MGM Resorts International was left a bit shaken earlier this month after getting hit by a cyber attack on Sunday, September 10th. As MGM called it, the “cybersecurity issue” began creating issues for the casino operator early Sunday and continued for several days.
MGM Resorts International owns over two dozen hotels and casinos across the globe. They also manage a successful online casino, BetMGM, and a sports betting platform. Everything from property websites to hotel room keys to slot machines experienced complications from the hack. According to bloomberg.com, many resort employees were left with no choice but to take operations to a more manual mode, writing handwritten vouchers for casino winnings and creating physical keys for customers.
It took the casino conglomerate ten days to get things under wrap. On September 20th, MGM announced that things were back to normal again, but that there may still be some “intermittent issues.” The company also announced that the MGM Rewards system may still be unavailable.
“Promptly after detecting the issue, we quickly began an investigation with assistance from leading external cybersecurity experts,” said MGM Resorts International in a statement on Monday, September 11th. Officials from the Las Vegas Metropolitan Police Department and the FBI were informed of the incident within the first 24 hours. According to 8newsnow.com, by midday Monday, all MGM Resorts International websites were down.
It’s unclear whether this was the cause of the cyber hackers or if this was intentionally done to protect sensitive information. According to a statement by MGM, several systems were shut down to protect company data.
Late on Monday evening, MGM posted to its X account, stating, “As an update to our previous statement, our resorts, including dining, entertainment, and gaming are currently operational, and continue to deliver the experiences for which MGM is known. Our guests remain able to access their hotel rooms, and our Front Desk staff is ready to assist our guests as needed. We appreciate your patience.”
Not the Only Casino Brand to Face Recent Cyber Security Threat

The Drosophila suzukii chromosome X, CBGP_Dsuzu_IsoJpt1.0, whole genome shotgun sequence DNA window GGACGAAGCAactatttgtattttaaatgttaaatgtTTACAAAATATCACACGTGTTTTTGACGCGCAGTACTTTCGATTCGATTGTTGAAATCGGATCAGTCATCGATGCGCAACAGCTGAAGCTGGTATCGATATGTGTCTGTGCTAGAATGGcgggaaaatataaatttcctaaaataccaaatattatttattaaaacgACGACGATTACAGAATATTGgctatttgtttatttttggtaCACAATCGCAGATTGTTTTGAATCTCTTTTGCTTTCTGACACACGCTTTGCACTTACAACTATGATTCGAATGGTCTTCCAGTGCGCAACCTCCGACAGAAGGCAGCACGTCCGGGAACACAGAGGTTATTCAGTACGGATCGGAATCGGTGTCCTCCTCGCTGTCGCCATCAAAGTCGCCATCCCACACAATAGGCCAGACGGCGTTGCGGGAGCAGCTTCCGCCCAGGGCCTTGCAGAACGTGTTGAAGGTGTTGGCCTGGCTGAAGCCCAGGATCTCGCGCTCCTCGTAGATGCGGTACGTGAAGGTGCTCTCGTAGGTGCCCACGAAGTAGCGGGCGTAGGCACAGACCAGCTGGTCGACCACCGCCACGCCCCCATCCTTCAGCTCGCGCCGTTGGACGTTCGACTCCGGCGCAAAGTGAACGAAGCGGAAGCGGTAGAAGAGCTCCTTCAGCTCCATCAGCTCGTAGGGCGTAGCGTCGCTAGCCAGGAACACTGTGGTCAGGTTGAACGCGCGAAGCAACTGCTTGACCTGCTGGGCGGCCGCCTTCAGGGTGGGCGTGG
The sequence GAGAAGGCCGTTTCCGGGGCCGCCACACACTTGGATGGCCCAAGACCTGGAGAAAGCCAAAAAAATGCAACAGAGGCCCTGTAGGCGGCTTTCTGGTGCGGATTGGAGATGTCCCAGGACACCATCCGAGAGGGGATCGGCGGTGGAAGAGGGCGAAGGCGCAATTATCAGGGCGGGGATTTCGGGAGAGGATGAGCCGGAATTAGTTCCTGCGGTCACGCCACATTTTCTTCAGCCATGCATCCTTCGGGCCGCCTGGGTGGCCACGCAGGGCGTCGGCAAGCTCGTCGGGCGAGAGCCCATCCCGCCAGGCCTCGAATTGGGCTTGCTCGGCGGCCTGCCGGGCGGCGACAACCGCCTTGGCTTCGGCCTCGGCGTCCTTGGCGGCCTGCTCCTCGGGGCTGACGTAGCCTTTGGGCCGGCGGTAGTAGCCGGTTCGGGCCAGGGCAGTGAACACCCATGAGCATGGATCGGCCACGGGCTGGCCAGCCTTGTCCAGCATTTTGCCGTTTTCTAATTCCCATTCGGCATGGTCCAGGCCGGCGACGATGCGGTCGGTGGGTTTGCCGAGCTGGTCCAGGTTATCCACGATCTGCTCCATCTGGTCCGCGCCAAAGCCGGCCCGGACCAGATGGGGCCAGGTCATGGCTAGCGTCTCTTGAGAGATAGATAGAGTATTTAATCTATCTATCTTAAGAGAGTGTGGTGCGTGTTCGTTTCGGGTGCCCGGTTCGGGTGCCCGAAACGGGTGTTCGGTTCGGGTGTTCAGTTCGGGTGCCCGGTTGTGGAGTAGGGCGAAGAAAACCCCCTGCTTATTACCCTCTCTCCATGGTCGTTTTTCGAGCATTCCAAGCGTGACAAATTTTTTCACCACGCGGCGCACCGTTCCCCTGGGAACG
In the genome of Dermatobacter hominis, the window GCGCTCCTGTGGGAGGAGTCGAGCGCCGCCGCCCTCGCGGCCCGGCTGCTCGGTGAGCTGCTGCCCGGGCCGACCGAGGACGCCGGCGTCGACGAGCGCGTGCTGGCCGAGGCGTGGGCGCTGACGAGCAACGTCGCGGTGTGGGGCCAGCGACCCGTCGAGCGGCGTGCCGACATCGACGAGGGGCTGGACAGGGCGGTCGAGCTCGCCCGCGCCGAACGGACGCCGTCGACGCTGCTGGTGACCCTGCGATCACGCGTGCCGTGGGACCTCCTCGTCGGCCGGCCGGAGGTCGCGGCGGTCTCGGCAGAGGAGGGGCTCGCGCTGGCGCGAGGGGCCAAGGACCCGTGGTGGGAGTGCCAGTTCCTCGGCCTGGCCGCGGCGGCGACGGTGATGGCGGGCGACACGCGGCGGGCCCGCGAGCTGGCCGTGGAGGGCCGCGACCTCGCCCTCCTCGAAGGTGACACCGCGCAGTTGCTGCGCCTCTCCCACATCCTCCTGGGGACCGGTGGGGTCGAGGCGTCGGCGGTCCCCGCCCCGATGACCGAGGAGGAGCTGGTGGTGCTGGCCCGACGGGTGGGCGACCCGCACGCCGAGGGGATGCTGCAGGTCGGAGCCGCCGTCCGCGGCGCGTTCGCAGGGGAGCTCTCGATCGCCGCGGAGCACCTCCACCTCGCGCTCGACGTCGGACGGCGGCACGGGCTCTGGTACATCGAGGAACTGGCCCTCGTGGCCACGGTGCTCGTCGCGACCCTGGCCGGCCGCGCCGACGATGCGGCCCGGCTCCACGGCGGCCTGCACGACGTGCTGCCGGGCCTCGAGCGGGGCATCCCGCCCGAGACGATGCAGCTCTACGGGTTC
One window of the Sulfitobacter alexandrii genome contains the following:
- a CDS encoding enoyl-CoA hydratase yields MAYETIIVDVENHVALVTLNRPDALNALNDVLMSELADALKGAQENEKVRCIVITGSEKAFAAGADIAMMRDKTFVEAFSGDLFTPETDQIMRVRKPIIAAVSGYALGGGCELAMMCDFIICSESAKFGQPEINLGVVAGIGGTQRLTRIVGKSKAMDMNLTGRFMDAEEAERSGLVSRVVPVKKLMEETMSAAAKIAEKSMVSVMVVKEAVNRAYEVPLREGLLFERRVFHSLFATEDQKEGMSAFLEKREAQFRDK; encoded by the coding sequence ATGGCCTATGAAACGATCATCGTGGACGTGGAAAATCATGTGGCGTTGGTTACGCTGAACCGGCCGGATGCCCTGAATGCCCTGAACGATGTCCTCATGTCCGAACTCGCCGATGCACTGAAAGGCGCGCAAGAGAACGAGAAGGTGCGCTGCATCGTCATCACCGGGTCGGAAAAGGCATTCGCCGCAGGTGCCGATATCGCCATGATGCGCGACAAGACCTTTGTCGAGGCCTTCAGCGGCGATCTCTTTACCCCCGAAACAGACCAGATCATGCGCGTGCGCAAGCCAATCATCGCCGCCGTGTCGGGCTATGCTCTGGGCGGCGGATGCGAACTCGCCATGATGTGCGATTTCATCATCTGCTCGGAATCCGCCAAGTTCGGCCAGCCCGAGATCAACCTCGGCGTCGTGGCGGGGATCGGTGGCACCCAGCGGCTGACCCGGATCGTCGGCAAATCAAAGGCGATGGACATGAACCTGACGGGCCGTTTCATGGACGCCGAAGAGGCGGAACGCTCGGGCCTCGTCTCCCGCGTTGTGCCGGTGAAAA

Around the same time as the attack on MGM, Caesars experienced a similar incident where hackers successfully received a $15 million ransom from the company. According to a filing by Caesars Entertainment with the US Securities and Exchange Commission, both driver’s license and social security numbers were stolen.
Cyber Security expert, Shannon Wilkinson, who works for Tego Cyber Inc., commented on Ceasars situation, stating “It’s kind of the rock in the hard place argument. So, what do you do? Do you pay the ransom so that they don’t release the data? Or do pay the ransom so they unencrypt your systems that they’ve locked up? The FBI recommends that organizations do not pay the ransom.
“. . . it is a learning experience for the entire community and organization about how we can better protect all organizations regardless of what industry they are, so I do hope that there will be some transparency in the coming months as they go through the investigation.”
The group or individual that gained access to Caesars systems requested $30 million in exchange for control of their platform. It was reported that the company was able to negotiate the ransom down to somewhere around $15 million, although that figure has not been confirmed by Caesars.
Caesars has reached out to customers who have been affected and is offering both credit monitoring and identity protection services for a time.
We will be sure to release any updates on our website at www.playonlinemichigan.com.
Mac Daniel is a writer for PlayOnlineCasino and PlayOnlineSportsBetting. He has experience writing about a wide variety of topics, including healthcare, tourism, non-profit organizations, and most recently casino and sportsbetting news. To check out more of his work, visit: playonlinemichigan.com